Another peer-to-peer lending platform has collapsed amid the “tougher trading conditions” of 2020 and in the face of legal action.
A statement from the Financial Conduct Authority said MoneyThing Capital, a P2P firm which facilitated crowdfunded loans, has entered administration and appointed Moorfields Advisory to wind down the firm.
According to MoneyThing, the decision was made to “protect the interests of the company’s creditors as a whole”.
It said: “We have taken into account the tougher trading conditions experienced in 2020 as well as litigation by a MoneyThing borrower.
“[The administrators] will continue the orderly wind-down of the remaining MoneyThing peer to peer loan book, return monies to lenders and conclude the firm’s business activities.”
MoneyThing said the appointment of administrators was not expected to have a “material impact” on lenders or borrowers.
The P2P platform’s activities have been in wind down since December 5, 2019.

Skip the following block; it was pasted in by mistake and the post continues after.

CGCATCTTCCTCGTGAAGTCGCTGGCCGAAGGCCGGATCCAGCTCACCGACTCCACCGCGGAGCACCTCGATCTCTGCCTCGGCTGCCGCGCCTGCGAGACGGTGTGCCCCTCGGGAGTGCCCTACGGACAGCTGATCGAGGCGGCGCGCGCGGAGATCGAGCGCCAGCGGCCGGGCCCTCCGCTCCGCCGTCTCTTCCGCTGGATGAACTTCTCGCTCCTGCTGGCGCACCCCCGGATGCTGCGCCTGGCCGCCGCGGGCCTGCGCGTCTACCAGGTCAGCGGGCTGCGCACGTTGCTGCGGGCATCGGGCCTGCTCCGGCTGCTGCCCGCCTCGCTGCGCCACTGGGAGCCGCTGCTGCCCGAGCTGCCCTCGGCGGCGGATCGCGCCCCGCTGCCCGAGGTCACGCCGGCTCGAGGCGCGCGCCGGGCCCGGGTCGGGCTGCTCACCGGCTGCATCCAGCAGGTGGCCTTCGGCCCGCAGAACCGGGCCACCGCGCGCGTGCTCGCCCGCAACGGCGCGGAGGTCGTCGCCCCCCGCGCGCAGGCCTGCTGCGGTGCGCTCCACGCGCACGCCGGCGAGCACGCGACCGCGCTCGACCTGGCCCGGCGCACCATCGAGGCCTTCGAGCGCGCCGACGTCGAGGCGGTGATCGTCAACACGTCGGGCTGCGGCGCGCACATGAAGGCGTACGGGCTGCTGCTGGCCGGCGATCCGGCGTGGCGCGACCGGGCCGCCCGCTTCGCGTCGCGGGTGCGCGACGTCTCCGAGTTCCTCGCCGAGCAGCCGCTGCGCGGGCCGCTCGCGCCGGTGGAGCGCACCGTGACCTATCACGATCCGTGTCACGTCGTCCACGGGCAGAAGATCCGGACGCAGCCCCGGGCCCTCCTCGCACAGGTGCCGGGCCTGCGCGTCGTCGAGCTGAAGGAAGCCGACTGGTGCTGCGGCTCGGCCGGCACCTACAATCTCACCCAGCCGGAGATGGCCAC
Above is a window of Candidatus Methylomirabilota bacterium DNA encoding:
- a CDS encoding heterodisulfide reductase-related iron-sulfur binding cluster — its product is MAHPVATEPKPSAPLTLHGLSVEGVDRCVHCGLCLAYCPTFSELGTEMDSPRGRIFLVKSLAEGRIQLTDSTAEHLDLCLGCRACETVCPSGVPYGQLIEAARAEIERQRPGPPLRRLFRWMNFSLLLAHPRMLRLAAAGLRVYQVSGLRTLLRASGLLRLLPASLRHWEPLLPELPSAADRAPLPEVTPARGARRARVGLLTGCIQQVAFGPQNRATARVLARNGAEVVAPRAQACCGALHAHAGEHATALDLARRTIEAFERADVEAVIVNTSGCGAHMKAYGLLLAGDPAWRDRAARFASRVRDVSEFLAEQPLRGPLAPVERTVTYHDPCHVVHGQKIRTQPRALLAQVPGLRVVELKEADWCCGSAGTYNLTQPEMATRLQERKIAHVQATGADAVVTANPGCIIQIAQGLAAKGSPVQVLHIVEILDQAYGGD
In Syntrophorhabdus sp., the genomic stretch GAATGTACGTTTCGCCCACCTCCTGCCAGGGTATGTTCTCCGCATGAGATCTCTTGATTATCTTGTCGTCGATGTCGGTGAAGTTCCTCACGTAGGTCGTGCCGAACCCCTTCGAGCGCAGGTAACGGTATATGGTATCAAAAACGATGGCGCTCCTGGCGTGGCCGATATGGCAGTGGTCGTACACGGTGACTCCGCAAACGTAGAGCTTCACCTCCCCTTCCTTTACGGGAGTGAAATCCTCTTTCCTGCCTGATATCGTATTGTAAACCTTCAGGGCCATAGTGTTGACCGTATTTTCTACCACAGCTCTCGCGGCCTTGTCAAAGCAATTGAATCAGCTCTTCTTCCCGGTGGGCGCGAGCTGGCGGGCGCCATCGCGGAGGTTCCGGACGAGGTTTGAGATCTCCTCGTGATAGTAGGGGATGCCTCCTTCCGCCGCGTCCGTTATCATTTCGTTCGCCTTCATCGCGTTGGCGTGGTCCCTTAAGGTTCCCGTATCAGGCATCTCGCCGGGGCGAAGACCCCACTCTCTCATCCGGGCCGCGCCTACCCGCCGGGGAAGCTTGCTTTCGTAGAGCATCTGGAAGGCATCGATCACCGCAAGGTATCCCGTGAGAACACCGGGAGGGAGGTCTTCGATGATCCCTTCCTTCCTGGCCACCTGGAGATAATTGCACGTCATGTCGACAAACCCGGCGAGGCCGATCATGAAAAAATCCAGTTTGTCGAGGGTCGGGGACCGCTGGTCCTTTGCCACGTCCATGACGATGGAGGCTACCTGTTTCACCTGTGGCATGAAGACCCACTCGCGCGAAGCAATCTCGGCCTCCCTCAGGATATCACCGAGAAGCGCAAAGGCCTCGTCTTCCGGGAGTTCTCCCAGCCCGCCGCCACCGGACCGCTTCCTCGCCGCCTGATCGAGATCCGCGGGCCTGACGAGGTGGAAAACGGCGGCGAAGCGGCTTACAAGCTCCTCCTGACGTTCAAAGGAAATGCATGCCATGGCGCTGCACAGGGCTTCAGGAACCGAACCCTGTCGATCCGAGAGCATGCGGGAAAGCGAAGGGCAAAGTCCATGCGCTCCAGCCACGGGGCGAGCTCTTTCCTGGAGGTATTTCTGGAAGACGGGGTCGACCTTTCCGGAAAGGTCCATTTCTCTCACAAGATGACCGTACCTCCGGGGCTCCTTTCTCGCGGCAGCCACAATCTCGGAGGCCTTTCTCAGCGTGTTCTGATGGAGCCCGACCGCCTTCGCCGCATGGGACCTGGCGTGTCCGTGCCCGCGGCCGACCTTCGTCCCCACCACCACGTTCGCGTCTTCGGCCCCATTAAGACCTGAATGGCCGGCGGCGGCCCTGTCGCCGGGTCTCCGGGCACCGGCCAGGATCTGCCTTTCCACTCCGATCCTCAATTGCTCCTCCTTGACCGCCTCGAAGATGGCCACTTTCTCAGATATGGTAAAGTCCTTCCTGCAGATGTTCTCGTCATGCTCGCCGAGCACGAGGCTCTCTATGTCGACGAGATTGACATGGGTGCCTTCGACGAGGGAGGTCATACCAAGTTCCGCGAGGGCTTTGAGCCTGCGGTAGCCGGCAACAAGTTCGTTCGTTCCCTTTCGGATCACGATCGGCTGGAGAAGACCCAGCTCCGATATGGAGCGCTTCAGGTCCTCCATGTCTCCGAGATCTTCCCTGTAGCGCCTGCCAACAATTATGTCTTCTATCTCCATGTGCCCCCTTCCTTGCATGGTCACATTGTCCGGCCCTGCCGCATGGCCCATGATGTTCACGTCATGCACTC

According to the FCA, investors will receive an update from the administrators in due course with extra information and will continue to be credited capital and interest as per the terms they have signed up to.
The City watchdog also warned that claims management companies may “approach” customers of the platform, warning investors to “be cautious” of using third parties in this instance.
MoneyThing’s customers are not covered by the Financial Services Compensation Scheme.
The P2P market has seen a number of high profile failures over the past few years, with the collapse of Lendy and Funding Secure in 2019.
Both platforms facilitated crowdfunded loans which were used to fund the purchase and development of property, with Funding Secure also arranging pawn-broking style loans secured on valuable items.
In the wake of its collapse, questions were raised as to how retail clients could be better protected, with many calling for an outright ban of non-advised P2P investments.
The City-watchdog has made some moves in the area, introducing rules last December which prevented people from investing more than 10 per cent of their assets in P2P investments without financial advice.
This has been welcomed by the industry but some have urged the regulator to expand this restriction to the entirety of non-advised sales.
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